The Non-Aggression Principle (NAP) is the idea that individuals have the right to make their own choices in life so long as those choices do not involve the initiation of force or fraud against others.
Applying the Non-Aggression Principle leads libertarians to argue that actions or policies such as murder, enslavement, kidnapping, theft, and fraud are illegitimate whether practiced by individuals, or by institutions such as government. When applied to governments, the NAP is seen as meaning that policies including taxation, drug prohibition, militarized borders, the military draft, and non-defensive state wars, are illegitimate and should be ended. Anarchists argue that it calls for abolition of the state itself.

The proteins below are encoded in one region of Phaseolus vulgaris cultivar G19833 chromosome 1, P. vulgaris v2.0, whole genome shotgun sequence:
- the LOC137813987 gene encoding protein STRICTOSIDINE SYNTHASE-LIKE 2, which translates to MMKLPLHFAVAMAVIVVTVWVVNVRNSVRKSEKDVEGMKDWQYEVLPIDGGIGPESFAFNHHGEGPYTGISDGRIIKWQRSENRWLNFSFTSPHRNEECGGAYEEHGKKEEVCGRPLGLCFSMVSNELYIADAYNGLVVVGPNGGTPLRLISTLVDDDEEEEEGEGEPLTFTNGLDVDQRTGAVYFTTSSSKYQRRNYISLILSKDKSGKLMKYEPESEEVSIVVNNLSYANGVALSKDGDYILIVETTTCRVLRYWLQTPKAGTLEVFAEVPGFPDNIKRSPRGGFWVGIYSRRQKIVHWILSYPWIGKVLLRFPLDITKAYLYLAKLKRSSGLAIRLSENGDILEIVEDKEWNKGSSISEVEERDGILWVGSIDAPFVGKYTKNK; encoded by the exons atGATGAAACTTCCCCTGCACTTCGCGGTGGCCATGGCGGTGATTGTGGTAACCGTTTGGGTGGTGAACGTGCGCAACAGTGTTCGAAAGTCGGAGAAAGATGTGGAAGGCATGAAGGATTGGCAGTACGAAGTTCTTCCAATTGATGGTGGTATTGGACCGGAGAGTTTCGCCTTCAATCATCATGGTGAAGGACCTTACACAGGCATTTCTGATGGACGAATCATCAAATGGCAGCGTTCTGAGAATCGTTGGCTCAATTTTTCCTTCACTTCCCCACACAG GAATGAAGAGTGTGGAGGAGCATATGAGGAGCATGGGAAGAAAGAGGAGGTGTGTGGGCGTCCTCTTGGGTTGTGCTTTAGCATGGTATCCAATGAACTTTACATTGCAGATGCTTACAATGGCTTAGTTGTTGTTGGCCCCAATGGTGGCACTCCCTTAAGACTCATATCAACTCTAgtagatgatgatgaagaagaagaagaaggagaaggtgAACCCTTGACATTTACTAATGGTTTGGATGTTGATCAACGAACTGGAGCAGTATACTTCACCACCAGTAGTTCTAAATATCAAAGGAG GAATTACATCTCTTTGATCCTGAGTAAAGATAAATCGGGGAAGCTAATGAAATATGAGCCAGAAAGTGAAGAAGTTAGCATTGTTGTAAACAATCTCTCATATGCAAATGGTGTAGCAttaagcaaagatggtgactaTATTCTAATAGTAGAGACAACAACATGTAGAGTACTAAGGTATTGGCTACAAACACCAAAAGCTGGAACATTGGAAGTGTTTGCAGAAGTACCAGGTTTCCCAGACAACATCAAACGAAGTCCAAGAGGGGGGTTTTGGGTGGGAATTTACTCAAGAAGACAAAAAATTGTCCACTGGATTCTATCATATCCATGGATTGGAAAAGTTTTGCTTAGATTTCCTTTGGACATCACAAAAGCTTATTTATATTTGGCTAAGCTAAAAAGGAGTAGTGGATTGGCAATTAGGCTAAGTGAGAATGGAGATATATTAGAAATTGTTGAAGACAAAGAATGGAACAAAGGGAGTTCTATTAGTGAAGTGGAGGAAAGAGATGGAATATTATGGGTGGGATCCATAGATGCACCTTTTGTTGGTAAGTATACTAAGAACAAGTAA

The United States Libertarian Party has a version of the Non-Aggression Principle as its membership pledge. The principle has been derived by various philosophical approaches, including natural law and Objectivism. Murray Rothbard, an influential early member of the Libertarian Party, derived the principle from self-ownership, while Ayn Rand derived it from the right to life. The principle of non-aggression exists in various forms in the faith traditions of Jain Buddhism, Judaism, Christianity, and Islam as well as Eastern philosophies such as Confucianism. It holds that aggression, which is defined as the initiation of physical force, the threat of such, or fraud upon persons or their property, is inherently wrong. In contrast to pacifism, the Non-Aggression Principle does not preclude self-defense or the defense of others.